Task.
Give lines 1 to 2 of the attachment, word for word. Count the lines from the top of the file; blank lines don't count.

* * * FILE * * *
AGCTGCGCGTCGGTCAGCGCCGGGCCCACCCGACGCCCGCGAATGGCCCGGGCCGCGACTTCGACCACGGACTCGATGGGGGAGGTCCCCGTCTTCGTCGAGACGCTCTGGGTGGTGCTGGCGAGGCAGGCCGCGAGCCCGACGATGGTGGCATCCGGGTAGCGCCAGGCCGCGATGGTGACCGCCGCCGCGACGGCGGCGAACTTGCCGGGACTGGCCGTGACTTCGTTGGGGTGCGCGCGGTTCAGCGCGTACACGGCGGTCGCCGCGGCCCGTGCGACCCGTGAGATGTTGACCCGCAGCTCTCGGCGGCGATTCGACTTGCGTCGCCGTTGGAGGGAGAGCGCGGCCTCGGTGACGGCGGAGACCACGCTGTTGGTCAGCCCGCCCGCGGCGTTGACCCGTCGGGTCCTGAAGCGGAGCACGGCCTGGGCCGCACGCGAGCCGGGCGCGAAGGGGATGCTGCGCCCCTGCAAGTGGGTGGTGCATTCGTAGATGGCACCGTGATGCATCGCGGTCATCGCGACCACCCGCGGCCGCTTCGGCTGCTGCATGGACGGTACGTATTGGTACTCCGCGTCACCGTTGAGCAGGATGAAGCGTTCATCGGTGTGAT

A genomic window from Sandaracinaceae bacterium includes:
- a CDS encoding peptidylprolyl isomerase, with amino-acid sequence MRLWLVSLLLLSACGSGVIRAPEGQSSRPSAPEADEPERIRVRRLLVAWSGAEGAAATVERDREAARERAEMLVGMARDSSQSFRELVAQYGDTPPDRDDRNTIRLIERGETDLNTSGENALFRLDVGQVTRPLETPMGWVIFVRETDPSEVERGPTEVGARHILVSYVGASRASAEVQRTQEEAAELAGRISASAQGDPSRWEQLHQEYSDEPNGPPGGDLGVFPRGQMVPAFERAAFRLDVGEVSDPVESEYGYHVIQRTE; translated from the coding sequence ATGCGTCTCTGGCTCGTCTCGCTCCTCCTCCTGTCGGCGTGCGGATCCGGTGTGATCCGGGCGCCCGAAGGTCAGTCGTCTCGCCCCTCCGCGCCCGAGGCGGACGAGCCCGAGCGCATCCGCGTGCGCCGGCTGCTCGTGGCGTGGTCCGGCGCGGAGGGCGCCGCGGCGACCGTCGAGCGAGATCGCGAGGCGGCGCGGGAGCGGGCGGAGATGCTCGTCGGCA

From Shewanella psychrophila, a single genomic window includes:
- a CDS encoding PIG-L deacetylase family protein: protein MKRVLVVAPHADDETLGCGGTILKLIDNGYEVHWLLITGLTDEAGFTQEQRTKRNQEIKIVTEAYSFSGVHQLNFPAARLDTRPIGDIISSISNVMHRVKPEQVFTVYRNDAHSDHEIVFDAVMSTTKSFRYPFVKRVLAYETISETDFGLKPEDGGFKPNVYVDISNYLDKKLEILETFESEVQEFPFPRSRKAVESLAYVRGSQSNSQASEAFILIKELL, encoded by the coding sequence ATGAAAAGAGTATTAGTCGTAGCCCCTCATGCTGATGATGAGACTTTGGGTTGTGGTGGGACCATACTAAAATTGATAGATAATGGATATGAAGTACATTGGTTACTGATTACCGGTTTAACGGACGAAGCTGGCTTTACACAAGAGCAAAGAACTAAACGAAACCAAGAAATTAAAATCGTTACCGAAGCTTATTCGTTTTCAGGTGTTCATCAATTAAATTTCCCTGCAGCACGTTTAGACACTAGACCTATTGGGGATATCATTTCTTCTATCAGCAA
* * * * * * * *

AGCTGCGCGTCGGTCAGCGCCGGGCCCACCCGACGCCCGCGAATGGCCCGGGCCGCGACTTCGACCACGGACTCGATGGGGGAGGTCCCCGTCTTCGTCGAGACGCTCTGGGTGGTGCTGGCGAGGCAGGCCGCGAGCCCGACGATGGTGGCATCCGGGTAGCGCCAGGCCGCGATGGTGACCGCCGCCGCGACGGCGGCGAACTTGCCGGGACTGGCCGTGACTTCGTTGGGGTGCGCGCGGTTCAGCGCGTACACGGCGGTCGCCGCGGCCCGTGCGACCCGTGAGATGTTGACCCGCAGCTCTCGGCGGCGATTCGACTTGCGTCGCCGTTGGAGGGAGAGCGCGGCCTCGGTGACGGCGGAGACCACGCTGTTGGTCAGCCCGCCCGCGGCGTTGACCCGTCGGGTCCTGAAGCGGAGCACGGCCTGGGCCGCACGCGAGCCGGGCGCGAAGGGGATGCTGCGCCCCTGCAAGTGGGTGGTGCATTCGTAGATGGCACCGTGATGCATCGCGGTCATCGCGACCACCCGCGGCCGCTTCGGCTGCTGCATGGACGGTACGTATTGGTACTCCGCGTCACCGTTGAGCAGGATGAAGCGTTCATCGGTGTGAT

A genomic window from Sandaracinaceae bacterium includes: